On March 16, the Consumer Financial Protection Bureau (CFPB) released a compliance bulletin entitled Unfair Billing and Collection Practices After Bankruptcy Discharges of Certain Student Loan Debts. The compliance bulletin focused on the treatment of certain private student loans following a bankruptcy discharge. It’s also another example of the CFPB’s efforts to expand bankruptcy relief for student loans.

Under the Bankruptcy Code and applicable rules, in order to secure a discharge of “qualified education loans” in bankruptcy, borrowers must bring an adversary proceeding and demonstrate that the loans constitute an undue hardship. For a number of years, federal courts have been split on whether non-qualified private education loans are also subject to the undue hardship standard in the Bankruptcy Code. The CFPB’s Bulletin weighs in on this split of authority among federal courts on this issue in favor of greater availability of discharge for certain types of private student loans.

According to the CFPB, its examiners identified servicers that did not determine whether private education loans were qualified or non-qualified and, thus, improperly returned non-qualified education loans to repayment after discharge. The CFPB states that it directed these servicers to cease collection of the discharged loans and take remedial action, including conducting a multi-year lookback and issuing refunds to affected consumers.

Key findings from the compliance bulletin include:

  • According to the CFPB, examiners found that certain student loan servicers failed to maintain policies or procedures for distinguishing between loans that are discharged in the regular course of a bankruptcy proceeding and loans that require borrowers to initiate an adversary proceeding and meet the “undue hardship” standard.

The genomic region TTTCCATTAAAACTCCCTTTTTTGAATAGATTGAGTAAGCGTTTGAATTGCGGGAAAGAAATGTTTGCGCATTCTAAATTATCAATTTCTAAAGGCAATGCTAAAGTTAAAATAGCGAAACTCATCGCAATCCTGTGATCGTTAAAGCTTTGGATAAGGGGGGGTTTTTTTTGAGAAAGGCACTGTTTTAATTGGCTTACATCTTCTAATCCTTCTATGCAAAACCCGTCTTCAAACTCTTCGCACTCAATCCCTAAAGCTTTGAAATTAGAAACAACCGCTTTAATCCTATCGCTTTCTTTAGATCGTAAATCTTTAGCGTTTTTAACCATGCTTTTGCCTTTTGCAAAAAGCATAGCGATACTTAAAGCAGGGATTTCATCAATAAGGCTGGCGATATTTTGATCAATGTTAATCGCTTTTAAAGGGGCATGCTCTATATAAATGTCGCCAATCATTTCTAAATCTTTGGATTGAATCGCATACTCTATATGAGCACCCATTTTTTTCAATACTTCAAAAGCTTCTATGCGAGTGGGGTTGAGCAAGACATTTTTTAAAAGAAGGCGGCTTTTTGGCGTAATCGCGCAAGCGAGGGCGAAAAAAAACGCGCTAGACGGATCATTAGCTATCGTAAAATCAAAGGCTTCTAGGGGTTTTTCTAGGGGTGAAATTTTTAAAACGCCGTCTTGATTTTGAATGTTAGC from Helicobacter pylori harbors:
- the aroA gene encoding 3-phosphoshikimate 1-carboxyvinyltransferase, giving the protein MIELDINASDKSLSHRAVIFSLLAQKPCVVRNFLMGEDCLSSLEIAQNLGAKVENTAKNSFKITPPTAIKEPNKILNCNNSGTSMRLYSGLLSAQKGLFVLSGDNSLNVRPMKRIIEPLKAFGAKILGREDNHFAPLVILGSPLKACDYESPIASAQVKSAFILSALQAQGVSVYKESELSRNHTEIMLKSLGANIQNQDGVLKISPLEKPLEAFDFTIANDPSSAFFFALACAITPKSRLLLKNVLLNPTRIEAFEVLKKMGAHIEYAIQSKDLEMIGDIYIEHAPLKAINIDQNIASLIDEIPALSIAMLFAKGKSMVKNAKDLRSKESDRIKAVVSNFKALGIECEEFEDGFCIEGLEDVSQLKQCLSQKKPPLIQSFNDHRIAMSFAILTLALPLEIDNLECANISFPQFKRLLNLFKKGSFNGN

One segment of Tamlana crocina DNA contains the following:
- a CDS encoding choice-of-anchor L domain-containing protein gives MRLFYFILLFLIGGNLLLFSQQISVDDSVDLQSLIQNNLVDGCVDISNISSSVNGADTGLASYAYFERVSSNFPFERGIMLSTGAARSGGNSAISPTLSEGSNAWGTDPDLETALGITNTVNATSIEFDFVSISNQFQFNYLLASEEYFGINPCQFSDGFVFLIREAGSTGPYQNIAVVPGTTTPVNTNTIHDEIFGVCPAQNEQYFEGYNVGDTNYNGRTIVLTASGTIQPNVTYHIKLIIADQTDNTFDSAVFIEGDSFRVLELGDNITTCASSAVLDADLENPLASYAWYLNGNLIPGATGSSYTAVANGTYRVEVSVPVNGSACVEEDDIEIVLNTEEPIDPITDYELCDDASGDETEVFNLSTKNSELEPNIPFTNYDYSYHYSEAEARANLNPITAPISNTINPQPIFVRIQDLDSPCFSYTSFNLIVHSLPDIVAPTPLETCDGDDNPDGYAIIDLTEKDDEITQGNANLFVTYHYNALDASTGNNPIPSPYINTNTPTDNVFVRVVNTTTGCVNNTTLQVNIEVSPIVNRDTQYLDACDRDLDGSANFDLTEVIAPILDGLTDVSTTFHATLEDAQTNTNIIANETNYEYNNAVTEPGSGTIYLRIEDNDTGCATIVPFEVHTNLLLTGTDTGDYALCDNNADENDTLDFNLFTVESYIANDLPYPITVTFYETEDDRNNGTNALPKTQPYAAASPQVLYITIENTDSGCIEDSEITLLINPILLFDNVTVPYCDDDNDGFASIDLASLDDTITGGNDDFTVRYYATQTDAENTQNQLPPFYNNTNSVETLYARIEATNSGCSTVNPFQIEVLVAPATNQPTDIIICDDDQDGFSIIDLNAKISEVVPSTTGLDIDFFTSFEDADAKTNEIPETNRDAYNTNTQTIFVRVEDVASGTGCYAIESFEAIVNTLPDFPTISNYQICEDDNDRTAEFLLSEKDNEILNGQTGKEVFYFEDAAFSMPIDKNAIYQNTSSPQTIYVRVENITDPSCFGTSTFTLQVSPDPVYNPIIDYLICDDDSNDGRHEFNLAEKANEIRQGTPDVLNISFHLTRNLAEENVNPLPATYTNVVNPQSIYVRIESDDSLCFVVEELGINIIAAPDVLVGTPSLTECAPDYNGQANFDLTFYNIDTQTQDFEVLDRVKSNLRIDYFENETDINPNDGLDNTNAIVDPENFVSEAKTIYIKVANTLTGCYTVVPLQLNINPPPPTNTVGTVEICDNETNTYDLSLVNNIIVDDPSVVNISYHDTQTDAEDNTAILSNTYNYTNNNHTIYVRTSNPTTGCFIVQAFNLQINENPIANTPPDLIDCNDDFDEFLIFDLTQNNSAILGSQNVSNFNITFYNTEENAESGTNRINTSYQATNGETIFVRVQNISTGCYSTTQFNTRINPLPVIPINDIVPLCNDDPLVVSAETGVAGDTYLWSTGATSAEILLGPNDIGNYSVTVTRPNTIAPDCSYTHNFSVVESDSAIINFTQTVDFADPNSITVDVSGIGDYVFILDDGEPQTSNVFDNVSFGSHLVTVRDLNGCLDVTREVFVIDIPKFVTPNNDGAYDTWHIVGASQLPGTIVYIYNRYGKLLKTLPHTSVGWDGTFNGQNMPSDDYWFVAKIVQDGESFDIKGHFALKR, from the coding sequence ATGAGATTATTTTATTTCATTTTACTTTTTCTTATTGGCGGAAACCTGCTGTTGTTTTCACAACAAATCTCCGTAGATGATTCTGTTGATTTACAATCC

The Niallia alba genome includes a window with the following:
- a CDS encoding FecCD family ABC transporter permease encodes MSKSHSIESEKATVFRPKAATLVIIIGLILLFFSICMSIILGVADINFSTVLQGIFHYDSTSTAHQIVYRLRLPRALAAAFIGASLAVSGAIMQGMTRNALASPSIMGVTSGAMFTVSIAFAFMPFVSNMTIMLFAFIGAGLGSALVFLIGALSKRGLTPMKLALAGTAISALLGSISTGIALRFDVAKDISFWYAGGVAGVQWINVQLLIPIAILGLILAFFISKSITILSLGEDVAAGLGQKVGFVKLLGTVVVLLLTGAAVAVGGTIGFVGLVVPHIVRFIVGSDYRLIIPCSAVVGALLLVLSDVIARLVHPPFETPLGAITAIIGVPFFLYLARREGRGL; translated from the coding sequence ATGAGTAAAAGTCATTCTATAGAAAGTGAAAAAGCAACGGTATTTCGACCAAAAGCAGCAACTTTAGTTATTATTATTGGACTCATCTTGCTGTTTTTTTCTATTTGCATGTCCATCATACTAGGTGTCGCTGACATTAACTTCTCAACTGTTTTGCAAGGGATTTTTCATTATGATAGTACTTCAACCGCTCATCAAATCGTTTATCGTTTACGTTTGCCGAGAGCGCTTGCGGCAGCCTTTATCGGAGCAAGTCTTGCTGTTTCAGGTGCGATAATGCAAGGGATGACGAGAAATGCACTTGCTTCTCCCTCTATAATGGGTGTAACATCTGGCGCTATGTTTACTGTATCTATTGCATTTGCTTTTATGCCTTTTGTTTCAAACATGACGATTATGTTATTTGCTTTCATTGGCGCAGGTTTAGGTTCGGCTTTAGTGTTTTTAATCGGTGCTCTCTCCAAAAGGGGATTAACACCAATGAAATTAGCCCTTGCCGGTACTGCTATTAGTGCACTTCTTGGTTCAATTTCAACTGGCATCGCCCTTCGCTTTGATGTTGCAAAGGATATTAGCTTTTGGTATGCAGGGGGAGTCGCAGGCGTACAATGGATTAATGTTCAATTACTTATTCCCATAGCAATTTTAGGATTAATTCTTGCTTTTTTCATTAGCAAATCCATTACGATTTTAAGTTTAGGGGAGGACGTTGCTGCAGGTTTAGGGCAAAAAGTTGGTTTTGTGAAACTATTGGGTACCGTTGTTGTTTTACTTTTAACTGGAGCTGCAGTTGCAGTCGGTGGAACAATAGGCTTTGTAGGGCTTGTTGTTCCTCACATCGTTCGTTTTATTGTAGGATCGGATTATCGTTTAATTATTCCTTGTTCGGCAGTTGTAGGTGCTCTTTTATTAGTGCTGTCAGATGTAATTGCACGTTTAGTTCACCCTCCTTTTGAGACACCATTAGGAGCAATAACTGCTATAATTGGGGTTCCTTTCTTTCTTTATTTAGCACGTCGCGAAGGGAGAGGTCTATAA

• Consequently, examiners identified instances where servicers resumed collecting on loans that had been discharged.
  • In these instances, CFPB examiners observed that most borrowers resumed payments, sometimes paying thousands of dollars on discharged debts.

Going forward, the CFPB stated it will focus on whether servicers: 1) continue to collect on loans that are discharged; 2) have adequate policies and procedures to identify the different types of loans; and 3) provide accurate information to borrowers about the status of their loans and available bankruptcy protections.

Notably, as discussed here, the U.S. Department of Justice (DOJ) recently released guidance to its attorneys regarding requests to discharge student loans in bankruptcy cases. The guidance developed in coordination with the Department of Education (DOE) advises DOJ attorneys to “recommend to the court that a debtor’s student loan be discharged if three conditions are satisfied: 1) the debtor presently lacks an ability to repay the loan; 2) the debtor’s inability to pay the loan is likely to persist in the future; and 3) the debtor has acted in good faith in the past in attempting to repay the loan.” We view this guidance as a further effort to promote the discharge of student loans in bankruptcy, but it remains to be seen whether courts will accept the standard set forth by the DOJ as being consistent with the “undue hardship” language in the Bankruptcy Code.